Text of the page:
Words are powerful. Words evoke emotion. They take you to a time or place, they jog your memory, they bring back sights, smells, tastes. What if a word that brought back a bad memory, a traumatic experience, was tossed around casually? What if nearly everywhere you went, you heard this word? And you just couldn’t escape it. The word I am referring to is rape. The word “rape” is misused in our society, de-sensitized. The effects of this word being casually thrown around has an effect on rape victims and survivors, and I hope that by the time you look up from your computer screen, you will never say the word rape casually again.
Words have a weight that extends far beyond a single conversation.
Maybe you think that the word and the action of rape aren’t so closely related. What difference does it make if we say one thing and mean another? You aren’t actually trying to offend or hurt someone, it’s just a figure of speech, right? Actually, wrong. Intent is important, but what you say is important too, even if — especially if — you don’t say exactly what you mean…
No one rapes your internet connection, or rapes you in a debate. No one rapes your email inbox with spam, or your Facebook with notifications. A guy or girl at a club doesn’t rape you with their eyes. You are not raped when someone gives you a hug. No one rapes you when you lose a basketball game, and you are certainly not raped by the competition when you lose the school talent show. Despite this, the word is said everyday. “Bro that final totally ass-raped me!” “Do you see them dancing? He is totally raping her.” “Someone buy me a drink, I just raped that job interview!” You are probably in denial that people really talk like this, but take a minute to think about how often you hear stuff like this in your day to day life. Think about how often you say sentences just like that.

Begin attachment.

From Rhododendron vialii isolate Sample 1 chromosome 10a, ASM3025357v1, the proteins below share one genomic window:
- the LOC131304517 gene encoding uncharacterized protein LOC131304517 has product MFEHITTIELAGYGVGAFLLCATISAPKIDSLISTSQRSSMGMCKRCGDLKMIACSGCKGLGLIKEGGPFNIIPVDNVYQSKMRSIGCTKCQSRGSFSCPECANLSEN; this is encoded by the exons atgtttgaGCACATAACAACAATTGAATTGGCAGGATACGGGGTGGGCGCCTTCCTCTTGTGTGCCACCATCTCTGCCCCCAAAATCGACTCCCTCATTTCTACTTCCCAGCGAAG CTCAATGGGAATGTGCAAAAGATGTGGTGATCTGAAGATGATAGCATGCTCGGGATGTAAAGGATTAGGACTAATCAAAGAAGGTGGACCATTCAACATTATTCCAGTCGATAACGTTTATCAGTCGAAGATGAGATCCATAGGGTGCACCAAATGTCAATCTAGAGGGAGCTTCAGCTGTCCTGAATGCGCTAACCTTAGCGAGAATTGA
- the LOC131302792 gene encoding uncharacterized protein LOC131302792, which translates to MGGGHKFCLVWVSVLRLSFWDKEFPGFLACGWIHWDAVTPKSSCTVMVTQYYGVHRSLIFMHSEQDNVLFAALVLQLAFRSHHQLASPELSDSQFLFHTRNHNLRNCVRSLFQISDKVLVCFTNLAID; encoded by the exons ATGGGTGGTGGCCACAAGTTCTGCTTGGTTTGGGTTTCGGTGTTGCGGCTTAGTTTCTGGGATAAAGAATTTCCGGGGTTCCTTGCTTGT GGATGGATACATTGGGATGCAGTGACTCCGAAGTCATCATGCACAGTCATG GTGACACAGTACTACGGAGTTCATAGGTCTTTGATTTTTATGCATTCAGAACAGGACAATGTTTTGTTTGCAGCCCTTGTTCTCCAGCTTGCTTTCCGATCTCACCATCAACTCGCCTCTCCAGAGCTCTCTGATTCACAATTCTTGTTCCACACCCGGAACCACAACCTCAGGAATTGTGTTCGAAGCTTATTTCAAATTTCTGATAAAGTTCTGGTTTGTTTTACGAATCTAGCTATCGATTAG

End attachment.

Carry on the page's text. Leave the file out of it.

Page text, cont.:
And maybe you use the word like that, in a casual sense, and don’t understand why that’s bad. You could say rape, nigger, faggot, retard — you don’t mean anything bad by it, you’re not trying to personally attack an individual. Art, music, law, language – they all evolve. You think that saying rape casually does not legitimize, condone, or trivialize the word. The word has simply changed to become a synonym of the gamer term “own.” And if someone told you they were a rape survivor, you wouldn’t say it around them anymore.
But all of that only hinders and harms the situation. If rape is used as a positive term, such as “I just raped that test!” it will become natural for you to think of rape in a positive way. Think this is silly? Refer to cognitive dissonance, something discovered by psychologist Leon Festinger. According to Festinger, cognitive dissonance is where your words and your actions contradict what you are thinking, and so your attitudes and thinking change to match your actions. Even if you originally think rape is bad, because you are using it to mean a good thing, your attitudes will change, if only slightly. Using the word casually also contributes to the culture of oppression, causing rape victims to be marginalized even more than they already are.